The Independent. Washington Post. Sydney Morning Herald. Risks 692
Hazards news, 28 February 2015

USA: Nuke workers hurt by toxic exposures
Evidence “strongly suggests” a causal link between chemical vapour releases and ill-health in workers at a nuclear facility in the US. Since March 2014, nearly 60 workers at the Hanford Nuclear Reservation in Washington state have sought medical attention for on-the-job exposure to chemical vapours released by highly toxic waste stored at the site.
Working In These Times. Risks 692
Hazards news, 28 February 2015

USA: Refinery blast highlights oil strike concerns
An 18 February explosion at Exxon Mobil's refinery in Torrance, California, is raising new concerns about high risks, weak standards and lax regulatory oversight in the US oil refining sector. The incident is the latest in a spate of fires to strike US oil plants in the past few years.
USW news release. AFL-CIO Now blog. International Business Times. NBC4 News. Risks 692
Hazards news, 28 February 2015

Global: Benetton agrees to pay Rana Plaza compensation
High Street fashion chain Benetton will compensate victims of the 2013 Rana Plaza building collapse in Bangladesh. A statement from the company said the amount will be announced “in the next few weeks and in any case no later than April 24, 2015” – the second anniversary of the fire - and forms “part of a broader programme of further social engagement by the Group for 2015, the details of which will be announced in the coming days.”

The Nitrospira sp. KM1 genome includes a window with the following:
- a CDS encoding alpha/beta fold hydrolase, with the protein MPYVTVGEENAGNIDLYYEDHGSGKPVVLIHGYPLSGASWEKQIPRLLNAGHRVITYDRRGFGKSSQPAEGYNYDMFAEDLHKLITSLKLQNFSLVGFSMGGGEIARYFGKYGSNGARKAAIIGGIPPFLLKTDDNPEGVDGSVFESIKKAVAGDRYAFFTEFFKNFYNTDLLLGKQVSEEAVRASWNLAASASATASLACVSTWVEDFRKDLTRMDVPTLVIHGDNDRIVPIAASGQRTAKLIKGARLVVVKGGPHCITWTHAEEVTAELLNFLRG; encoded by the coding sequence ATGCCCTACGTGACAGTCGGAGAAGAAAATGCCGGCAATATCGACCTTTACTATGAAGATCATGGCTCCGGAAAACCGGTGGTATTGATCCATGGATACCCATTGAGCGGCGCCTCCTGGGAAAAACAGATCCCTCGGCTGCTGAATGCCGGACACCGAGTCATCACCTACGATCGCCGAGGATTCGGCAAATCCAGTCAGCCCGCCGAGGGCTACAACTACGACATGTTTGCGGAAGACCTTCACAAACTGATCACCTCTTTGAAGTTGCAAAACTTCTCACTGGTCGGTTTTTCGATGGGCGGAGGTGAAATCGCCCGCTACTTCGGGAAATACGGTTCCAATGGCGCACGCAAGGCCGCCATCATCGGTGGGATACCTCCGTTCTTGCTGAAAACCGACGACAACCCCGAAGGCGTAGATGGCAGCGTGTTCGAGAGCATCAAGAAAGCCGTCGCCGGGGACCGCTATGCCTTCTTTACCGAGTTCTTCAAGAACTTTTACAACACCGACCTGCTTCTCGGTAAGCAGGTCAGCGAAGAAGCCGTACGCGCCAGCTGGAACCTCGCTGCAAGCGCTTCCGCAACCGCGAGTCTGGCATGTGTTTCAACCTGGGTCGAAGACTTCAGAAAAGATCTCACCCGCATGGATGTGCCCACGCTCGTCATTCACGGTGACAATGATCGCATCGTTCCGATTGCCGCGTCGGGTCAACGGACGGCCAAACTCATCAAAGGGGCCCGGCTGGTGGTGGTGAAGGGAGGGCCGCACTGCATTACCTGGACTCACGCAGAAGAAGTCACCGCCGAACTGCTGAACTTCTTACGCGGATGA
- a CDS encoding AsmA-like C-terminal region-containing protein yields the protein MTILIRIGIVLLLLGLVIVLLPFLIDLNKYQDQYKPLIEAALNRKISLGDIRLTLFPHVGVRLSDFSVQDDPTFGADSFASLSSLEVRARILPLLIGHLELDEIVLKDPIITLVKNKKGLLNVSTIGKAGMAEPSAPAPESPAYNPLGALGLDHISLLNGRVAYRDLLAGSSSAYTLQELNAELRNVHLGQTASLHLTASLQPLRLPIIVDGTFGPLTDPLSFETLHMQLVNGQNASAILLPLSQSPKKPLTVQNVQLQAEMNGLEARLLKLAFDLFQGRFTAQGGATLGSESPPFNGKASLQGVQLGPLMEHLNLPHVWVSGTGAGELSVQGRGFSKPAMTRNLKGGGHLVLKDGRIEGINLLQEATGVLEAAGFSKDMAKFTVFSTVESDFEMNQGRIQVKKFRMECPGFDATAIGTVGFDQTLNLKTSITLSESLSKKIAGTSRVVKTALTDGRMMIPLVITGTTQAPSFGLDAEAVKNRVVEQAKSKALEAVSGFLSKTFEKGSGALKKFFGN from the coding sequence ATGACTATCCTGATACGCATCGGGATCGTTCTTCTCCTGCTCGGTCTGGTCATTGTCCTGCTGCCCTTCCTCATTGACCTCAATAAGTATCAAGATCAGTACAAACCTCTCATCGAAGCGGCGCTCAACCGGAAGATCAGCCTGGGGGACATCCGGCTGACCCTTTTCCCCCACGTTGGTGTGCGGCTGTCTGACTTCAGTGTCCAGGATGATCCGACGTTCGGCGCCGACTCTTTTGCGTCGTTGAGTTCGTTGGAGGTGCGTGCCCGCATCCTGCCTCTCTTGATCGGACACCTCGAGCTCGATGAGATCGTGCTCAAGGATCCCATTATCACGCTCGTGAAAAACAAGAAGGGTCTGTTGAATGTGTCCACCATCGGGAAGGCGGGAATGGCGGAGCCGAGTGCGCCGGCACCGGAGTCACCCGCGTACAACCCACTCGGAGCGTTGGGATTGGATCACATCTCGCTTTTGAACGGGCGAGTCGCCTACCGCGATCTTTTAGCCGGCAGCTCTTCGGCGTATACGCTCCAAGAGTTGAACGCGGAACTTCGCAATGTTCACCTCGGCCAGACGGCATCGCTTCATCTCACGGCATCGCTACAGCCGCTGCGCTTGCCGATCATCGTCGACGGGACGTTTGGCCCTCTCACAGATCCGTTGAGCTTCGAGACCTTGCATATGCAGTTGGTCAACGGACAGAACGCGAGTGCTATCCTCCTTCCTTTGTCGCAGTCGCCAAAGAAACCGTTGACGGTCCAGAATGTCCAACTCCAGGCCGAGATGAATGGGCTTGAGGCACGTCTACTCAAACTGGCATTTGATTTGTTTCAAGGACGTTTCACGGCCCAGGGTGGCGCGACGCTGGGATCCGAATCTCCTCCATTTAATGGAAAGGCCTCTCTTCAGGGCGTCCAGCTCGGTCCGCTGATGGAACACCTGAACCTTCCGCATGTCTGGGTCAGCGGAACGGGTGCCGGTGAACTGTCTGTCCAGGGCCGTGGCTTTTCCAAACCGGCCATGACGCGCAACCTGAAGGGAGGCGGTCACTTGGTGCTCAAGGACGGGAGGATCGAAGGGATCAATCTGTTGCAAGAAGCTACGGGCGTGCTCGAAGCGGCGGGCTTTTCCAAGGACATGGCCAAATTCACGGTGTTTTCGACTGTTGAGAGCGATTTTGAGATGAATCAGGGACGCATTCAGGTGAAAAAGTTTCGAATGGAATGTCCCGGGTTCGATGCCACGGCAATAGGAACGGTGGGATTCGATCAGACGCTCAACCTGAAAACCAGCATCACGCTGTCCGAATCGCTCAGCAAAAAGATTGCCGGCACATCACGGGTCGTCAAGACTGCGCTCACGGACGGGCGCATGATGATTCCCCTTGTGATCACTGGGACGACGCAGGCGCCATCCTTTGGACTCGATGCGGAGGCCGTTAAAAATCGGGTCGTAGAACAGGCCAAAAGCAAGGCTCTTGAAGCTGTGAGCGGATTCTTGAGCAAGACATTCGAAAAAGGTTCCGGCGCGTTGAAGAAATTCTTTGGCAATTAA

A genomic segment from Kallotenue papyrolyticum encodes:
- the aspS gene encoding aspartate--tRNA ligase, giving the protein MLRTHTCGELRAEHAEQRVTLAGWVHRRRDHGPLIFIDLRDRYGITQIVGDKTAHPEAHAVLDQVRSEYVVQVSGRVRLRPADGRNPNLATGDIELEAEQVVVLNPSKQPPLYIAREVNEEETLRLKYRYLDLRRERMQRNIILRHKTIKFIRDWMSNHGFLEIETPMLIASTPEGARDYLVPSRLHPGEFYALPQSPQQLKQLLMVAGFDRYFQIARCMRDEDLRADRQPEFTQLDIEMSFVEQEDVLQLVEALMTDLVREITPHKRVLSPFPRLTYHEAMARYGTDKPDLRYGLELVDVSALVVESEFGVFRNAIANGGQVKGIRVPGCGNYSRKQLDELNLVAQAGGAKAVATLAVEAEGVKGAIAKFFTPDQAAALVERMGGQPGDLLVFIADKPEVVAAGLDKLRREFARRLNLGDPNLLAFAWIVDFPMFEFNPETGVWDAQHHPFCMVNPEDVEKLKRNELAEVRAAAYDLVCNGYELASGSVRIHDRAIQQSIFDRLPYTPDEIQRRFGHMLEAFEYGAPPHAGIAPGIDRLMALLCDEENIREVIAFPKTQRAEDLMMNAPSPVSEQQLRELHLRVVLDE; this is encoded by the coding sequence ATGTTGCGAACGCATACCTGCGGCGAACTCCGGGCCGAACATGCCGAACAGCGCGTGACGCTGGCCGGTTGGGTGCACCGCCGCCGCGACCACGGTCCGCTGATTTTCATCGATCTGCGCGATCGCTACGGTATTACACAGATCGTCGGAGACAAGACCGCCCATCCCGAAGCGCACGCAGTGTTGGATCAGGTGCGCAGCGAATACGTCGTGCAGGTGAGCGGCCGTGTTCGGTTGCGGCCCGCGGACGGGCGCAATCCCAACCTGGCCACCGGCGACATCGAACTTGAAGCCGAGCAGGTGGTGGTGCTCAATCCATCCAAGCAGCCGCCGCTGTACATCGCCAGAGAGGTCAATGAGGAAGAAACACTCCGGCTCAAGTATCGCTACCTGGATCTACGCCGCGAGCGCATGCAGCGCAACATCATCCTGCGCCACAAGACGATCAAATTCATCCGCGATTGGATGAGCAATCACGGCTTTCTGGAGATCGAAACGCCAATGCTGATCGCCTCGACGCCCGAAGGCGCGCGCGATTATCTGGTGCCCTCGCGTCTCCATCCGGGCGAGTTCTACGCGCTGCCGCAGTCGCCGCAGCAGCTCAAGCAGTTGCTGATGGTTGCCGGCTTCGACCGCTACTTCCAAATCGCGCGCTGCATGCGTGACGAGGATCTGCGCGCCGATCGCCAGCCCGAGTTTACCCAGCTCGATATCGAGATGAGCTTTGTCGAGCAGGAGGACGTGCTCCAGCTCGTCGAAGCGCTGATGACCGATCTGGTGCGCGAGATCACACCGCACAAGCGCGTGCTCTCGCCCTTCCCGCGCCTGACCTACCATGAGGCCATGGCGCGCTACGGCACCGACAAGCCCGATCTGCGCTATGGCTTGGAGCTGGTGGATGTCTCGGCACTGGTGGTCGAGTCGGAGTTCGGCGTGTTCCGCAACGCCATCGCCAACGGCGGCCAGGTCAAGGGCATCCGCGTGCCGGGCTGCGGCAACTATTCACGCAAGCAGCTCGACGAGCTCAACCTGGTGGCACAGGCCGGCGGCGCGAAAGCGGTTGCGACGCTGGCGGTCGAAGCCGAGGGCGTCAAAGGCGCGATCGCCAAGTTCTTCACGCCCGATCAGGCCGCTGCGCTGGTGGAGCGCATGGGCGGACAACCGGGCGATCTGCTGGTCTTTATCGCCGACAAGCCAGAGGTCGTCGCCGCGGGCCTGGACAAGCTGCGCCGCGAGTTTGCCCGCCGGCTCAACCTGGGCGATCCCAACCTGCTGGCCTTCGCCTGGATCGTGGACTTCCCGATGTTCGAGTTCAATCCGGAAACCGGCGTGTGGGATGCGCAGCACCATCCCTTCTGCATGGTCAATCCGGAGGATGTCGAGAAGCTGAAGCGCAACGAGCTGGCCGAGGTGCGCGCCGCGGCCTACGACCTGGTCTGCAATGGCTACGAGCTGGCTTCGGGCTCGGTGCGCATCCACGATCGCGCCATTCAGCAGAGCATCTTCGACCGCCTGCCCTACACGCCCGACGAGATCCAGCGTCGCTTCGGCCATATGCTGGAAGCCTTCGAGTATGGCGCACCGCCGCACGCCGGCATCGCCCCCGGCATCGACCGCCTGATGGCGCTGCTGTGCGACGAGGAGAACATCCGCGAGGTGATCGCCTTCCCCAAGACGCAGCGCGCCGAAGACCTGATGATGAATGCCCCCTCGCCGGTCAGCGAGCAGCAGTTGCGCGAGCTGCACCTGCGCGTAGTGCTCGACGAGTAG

Benetton news release. UNI news release. IndustriALL news release. Bangladesh Accord. Risks 692
Hazards news, 28 February 2015

Britain: Worker’s death exposes criminal safety failures
An investigation into the death of a worker installing guttering at a home in Llandudno discovered he was using a ladder in an “extremely poor state” that should have been taken out of service. Gethin Kirwan, 35, who lived in Hoole, Chester, was working at a property in the town on 4 April 2013 when he fell from the ladder, sustaining a fatal head injury.
HSE news release and falls webpages. Risks 692
Hazards news, 28 February 2015

Britain: New arrival killed in 5 metre asbestos roof fall
Aberdeenshire business Bruce of the Broch 1886 Ltd has been fined for serious criminal failings after a man died when he fell more than five metres through a fragile roof. Latvian national Nikolajs Naumovs, 57, had arrived in Scotland only two weeks before his fatal fall.
HSE news release. Risks 692
Hazards news, 28 February 2015

Britain: Tata sentenced over molten metal burns